What to Know About Vegetarian Diets
Skipping meat? Learn about the different types of vegetarians and which food combinations will ensure you're eating a well-balanced diet.
These days, more and more folks are opting for a more plant-based diet. There are many different types of vegetarians — the strictest being vegan. If you or a loved one is going veg, here are some basic things to remember.
Vegetarian Diets 101
All vegetarians choose from these basic food groups: grains, fruits, veggies, legumes, nuts and seeds. A vegan diet is the strictest type, however, different folks may mix it up and allow some foods but not others — it usually depends on religious, ethical, environmental or dietary preferences.
The basic types:
- Pesco-vegetarians: include seafood and fish
- Lacto-vegetarians: include dairy (milk, cheese and yogurt)
- Ovo-vegetarians: include eggs
- Ovo-lacto-vegetarians: include eggs and dairy
- Vegan: no foods containing animal products (including dairy, eggs and even sometimes honey)
Here's a quiz: Can you figure out what a pesco-lacto-ovo-vegetarian eats? Yep, fish, dairy and eggs but no meat.
Vegetarian Nutrition Needs
Eliminating fish, dairy or eggs from your diet can impact your protein intake, but those gaps can be filled with plant-based sources including beans, lentils and tofu. Additional high-protein foods like quinoa or amaranth are also good choices. Try to combine various foods that complement each other — maybe you have peanut butter on whole-wheat bread, or prep some brown rice and beans.
Iron and zinc deficiencies are two other biggies. Many people, meat eaters and not, lack iron in their diets. It’s important for vegetarians to include various iron sources: green leafy veggies (like kale, spinach and broccoli), almonds, lentils and beans.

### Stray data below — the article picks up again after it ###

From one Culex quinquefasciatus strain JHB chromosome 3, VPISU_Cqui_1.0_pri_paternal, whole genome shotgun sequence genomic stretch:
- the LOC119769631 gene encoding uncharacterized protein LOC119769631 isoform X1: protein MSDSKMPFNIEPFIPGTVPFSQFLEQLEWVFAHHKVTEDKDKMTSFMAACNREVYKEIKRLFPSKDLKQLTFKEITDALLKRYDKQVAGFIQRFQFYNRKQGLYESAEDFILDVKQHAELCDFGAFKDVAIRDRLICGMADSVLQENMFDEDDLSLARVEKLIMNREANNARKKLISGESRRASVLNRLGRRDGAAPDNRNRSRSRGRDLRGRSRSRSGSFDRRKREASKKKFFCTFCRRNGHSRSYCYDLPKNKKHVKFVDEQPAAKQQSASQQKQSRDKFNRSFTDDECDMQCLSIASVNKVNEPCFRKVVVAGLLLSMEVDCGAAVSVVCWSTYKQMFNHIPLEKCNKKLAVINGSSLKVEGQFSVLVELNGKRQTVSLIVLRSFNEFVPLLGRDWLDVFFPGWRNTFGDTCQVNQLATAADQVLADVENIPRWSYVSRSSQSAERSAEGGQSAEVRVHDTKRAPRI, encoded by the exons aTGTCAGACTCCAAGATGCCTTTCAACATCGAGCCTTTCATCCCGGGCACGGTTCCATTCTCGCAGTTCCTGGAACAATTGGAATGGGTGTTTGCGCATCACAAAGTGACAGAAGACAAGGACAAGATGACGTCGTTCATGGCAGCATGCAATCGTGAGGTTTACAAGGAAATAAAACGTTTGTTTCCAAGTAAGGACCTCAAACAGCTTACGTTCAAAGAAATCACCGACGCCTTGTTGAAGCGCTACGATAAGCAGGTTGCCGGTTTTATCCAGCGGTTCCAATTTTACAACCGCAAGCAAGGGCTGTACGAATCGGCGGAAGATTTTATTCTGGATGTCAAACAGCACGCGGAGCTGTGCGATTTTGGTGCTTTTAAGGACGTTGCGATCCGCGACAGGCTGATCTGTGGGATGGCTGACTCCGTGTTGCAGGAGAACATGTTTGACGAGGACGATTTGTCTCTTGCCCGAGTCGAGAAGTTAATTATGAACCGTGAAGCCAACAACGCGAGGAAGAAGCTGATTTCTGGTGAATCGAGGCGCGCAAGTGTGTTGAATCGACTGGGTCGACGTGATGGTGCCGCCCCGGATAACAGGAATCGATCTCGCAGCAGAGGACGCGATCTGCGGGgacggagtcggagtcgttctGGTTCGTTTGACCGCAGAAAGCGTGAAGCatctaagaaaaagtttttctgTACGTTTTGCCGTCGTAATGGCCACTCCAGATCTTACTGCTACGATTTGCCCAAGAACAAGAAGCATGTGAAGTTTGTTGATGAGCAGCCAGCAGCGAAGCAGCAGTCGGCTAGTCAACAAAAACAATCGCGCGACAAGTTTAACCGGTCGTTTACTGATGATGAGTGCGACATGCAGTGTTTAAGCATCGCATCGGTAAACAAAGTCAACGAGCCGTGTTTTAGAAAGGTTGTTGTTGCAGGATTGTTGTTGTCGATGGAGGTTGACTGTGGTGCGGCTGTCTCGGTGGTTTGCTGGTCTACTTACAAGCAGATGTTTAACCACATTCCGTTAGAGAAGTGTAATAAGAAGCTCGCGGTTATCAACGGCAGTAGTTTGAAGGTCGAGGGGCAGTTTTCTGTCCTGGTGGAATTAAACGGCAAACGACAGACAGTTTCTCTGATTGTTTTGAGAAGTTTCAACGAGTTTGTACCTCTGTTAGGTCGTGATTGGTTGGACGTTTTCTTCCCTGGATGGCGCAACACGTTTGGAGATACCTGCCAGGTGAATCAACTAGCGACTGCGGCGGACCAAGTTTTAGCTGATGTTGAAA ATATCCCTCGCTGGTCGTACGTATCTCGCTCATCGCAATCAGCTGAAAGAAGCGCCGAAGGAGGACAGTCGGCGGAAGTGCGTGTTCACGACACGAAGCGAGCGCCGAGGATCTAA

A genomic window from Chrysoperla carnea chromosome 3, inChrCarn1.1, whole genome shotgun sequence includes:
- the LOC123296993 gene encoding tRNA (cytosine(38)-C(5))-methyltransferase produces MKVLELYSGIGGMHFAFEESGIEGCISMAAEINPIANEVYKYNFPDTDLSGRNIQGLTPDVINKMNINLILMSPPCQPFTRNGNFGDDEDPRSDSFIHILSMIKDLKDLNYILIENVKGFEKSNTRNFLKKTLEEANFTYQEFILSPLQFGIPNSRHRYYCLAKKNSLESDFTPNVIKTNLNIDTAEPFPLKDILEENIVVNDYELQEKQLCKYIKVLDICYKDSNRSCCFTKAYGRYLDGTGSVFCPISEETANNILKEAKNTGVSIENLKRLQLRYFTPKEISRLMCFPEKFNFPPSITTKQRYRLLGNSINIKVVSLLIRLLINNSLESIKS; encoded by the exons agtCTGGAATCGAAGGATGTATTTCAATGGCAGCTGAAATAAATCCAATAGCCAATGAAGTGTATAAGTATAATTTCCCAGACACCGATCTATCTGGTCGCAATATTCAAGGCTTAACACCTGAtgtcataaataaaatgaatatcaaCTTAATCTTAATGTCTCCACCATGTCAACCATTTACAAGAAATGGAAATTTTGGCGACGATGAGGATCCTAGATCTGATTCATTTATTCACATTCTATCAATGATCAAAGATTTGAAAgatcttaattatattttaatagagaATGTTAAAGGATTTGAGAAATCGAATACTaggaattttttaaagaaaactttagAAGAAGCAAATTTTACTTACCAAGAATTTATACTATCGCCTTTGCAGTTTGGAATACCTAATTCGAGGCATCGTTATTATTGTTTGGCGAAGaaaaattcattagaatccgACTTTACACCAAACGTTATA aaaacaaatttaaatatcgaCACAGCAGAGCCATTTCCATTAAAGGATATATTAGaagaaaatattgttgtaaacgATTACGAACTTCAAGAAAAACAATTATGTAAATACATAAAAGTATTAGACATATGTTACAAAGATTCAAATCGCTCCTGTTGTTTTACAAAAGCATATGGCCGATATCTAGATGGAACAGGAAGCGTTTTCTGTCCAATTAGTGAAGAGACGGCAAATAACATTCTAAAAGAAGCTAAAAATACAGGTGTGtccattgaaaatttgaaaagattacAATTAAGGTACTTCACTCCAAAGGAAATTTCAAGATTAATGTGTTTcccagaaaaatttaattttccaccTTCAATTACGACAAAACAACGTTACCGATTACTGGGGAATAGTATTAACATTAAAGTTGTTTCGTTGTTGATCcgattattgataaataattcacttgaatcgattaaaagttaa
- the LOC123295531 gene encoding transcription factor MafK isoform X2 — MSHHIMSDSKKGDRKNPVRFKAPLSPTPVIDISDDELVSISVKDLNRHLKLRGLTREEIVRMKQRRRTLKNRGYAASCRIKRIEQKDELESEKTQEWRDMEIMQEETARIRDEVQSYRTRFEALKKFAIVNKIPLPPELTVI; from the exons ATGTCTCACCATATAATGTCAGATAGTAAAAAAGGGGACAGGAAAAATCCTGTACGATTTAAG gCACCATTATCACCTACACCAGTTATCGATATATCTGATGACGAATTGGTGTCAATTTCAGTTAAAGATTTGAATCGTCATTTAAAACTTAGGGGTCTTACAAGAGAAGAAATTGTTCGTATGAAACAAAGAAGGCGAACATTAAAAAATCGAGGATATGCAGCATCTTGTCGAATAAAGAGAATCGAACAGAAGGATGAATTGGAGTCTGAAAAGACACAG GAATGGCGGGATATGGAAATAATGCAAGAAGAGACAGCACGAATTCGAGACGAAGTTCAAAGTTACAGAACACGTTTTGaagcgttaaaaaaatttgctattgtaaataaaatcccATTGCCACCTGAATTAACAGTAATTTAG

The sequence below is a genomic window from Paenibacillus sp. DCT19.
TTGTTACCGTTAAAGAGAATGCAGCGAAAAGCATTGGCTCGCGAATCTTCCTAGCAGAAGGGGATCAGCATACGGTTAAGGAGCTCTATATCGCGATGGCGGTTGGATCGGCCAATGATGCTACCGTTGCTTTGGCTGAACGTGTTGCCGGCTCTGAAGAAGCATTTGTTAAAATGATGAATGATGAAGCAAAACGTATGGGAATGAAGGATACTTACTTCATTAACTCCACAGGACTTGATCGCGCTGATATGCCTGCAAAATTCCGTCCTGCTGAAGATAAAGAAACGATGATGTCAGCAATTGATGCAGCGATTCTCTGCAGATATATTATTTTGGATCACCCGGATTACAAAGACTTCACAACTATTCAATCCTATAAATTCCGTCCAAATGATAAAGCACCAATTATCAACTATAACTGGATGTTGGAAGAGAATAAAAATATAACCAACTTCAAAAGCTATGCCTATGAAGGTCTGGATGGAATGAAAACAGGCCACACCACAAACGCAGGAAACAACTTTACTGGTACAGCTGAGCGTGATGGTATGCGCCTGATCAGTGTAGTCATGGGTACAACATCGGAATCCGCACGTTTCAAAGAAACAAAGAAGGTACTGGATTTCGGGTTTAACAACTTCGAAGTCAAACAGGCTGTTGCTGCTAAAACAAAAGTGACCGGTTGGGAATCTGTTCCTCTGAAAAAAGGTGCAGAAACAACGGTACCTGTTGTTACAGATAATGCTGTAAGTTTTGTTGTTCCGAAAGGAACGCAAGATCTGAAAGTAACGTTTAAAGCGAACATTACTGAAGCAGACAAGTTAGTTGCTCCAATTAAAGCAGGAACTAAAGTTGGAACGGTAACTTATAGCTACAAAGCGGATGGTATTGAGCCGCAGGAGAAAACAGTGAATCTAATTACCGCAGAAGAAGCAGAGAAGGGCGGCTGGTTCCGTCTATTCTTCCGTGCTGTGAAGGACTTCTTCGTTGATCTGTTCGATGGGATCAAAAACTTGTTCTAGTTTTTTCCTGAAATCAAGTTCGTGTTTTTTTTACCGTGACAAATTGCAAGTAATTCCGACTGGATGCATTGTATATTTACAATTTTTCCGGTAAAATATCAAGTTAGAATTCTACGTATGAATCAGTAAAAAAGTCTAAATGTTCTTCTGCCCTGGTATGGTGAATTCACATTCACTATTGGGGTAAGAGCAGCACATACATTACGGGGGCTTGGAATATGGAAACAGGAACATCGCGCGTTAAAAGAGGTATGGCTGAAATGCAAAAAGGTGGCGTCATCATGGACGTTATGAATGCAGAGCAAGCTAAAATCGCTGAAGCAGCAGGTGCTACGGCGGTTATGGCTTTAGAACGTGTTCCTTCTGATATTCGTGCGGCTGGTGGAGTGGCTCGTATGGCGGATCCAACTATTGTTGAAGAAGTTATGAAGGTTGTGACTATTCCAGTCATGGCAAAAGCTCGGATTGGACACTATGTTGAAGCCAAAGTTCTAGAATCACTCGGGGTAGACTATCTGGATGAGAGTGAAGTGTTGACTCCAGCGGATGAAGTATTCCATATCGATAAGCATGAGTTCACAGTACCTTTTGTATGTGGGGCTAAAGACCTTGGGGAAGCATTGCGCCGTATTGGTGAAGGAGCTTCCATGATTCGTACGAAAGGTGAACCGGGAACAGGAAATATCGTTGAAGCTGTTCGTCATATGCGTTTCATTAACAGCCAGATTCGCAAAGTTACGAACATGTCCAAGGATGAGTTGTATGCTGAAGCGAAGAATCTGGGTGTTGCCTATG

One thing to remember: Iron from plant sources isn't easily absorbed. Combining them with vitamin C-rich foods helps increase absorption. That means, squeeze fresh lemon juice on your spinach or follow your rice and beans plate with a fresh fruit salad. Cooking with cast-iron pots can also increase iron consumption, but limit that to once a week because iron is potentially toxic. There are supplements available, but check with your doctor on those first.
As for zinc, you can get that from fish, eggs or dairy (as long as you eat enough). Nuts are another good source.
A Daily Meal Plan on a Vegetarian Diet
To get an idea for a balanced daily diet, here's a stellar plan that is lacto-ovo-vegetarian friendly.
Snack: Yogurt, a handful of nuts, fruit or a slice of cheese
Lunch: PB&J on whole-wheat bread, chased with a glass of milk and fresh fruit
*This article was written and/or reviewed by an independent registered dietitian nutritionist.
Toby Amidor, MS, RD, CDN, is a registered dietitian and consultant who specializes in food safety and culinary nutrition. She is the author of The Greek Yogurt Kitchen: More Than 130 Delicious, Healthy Recipes for Every Meal of the Day.
Dana Angelo White, MS, RD, ATC, is a registered dietitian, certified athletic trainer and owner of Dana White Nutrition, Inc., which specializes in culinary and sports nutrition. She is the author of four cookbooks First Bites: Superfoods for Babies and Toddlers, The Healthy Air Fryer Cookbook, The Healthy Instant Pot Cookbook and Healthy Quick and Easy Smoothies.